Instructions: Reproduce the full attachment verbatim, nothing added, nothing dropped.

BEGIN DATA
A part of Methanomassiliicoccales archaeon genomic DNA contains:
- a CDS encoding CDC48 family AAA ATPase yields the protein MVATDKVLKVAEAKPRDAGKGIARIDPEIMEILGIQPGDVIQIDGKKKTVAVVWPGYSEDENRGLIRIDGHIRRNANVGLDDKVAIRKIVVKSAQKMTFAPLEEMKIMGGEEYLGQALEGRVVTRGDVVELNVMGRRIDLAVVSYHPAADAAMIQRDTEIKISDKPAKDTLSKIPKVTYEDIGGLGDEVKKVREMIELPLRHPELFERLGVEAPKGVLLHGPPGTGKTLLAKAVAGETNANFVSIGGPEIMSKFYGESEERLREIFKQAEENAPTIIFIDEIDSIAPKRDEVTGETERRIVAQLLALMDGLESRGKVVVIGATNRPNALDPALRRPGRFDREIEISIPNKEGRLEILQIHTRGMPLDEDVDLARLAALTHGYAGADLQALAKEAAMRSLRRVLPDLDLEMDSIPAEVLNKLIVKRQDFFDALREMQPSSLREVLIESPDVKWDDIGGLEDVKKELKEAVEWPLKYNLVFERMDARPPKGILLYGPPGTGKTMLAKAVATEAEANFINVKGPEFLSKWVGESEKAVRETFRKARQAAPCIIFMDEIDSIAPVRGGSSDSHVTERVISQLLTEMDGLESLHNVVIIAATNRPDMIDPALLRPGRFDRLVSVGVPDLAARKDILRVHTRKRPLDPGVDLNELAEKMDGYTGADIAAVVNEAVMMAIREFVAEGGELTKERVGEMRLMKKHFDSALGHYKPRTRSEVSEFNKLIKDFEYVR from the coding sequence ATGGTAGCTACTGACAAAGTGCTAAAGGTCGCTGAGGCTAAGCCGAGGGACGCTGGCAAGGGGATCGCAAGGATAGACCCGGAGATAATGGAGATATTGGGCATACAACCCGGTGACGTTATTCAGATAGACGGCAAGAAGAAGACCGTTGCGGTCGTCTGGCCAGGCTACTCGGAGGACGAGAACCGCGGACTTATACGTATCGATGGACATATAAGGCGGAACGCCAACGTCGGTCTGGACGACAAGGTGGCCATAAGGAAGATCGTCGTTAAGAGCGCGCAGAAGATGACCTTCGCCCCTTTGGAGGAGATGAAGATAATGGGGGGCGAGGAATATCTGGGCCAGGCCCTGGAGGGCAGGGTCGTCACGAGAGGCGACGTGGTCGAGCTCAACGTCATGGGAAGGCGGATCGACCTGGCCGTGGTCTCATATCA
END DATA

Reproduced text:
A part of Methanomassiliicoccales archaeon genomic DNA contains:
- a CDS encoding CDC48 family AAA ATPase yields the protein MVATDKVLKVAEAKPRDAGKGIARIDPEIMEILGIQPGDVIQIDGKKKTVAVVWPGYSEDENRGLIRIDGHIRRNANVGLDDKVAIRKIVVKSAQKMTFAPLEEMKIMGGEEYLGQALEGRVVTRGDVVELNVMGRRIDLAVVSYHPAADAAMIQRDTEIKISDKPAKDTLSKIPKVTYEDIGGLGDEVKKVREMIELPLRHPELFERLGVEAPKGVLLHGPPGTGKTLLAKAVAGETNANFVSIGGPEIMSKFYGESEERLREIFKQAEENAPTIIFIDEIDSIAPKRDEVTGETERRIVAQLLALMDGLESRGKVVVIGATNRPNALDPALRRPGRFDREIEISIPNKEGRLEILQIHTRGMPLDEDVDLARLAALTHGYAGADLQALAKEAAMRSLRRVLPDLDLEMDSIPAEVLNKLIVKRQDFFDALREMQPSSLREVLIESPDVKWDDIGGLEDVKKELKEAVEWPLKYNLVFERMDARPPKGILLYGPPGTGKTMLAKAVATEAEANFINVKGPEFLSKWVGESEKAVRETFRKARQAAPCIIFMDEIDSIAPVRGGSSDSHVTERVISQLLTEMDGLESLHNVVIIAATNRPDMIDPALLRPGRFDRLVSVGVPDLAARKDILRVHTRKRPLDPGVDLNELAEKMDGYTGADIAAVVNEAVMMAIREFVAEGGELTKERVGEMRLMKKHFDSALGHYKPRTRSEVSEFNKLIKDFEYVR from the coding sequence ATGGTAGCTACTGACAAAGTGCTAAAGGTCGCTGAGGCTAAGCCGAGGGACGCTGGCAAGGGGATCGCAAGGATAGACCCGGAGATAATGGAGATATTGGGCATACAACCCGGTGACGTTATTCAGATAGACGGCAAGAAGAAGACCGTTGCGGTCGTCTGGCCAGGCTACTCGGAGGACGAGAACCGCGGACTTATACGTATCGATGGACATATAAGGCGGAACGCCAACGTCGGTCTGGACGACAAGGTGGCCATAAGGAAGATCGTCGTTAAGAGCGCGCAGAAGATGACCTTCGCCCCTTTGGAGGAGATGAAGATAATGGGGGGCGAGGAATATCTGGGCCAGGCCCTGGAGGGCAGGGTCGTCACGAGAGGCGACGTGGTCGAGCTCAACGTCATGGGAAGGCGGATCGACCTGGCCGTGGTCTCATATCA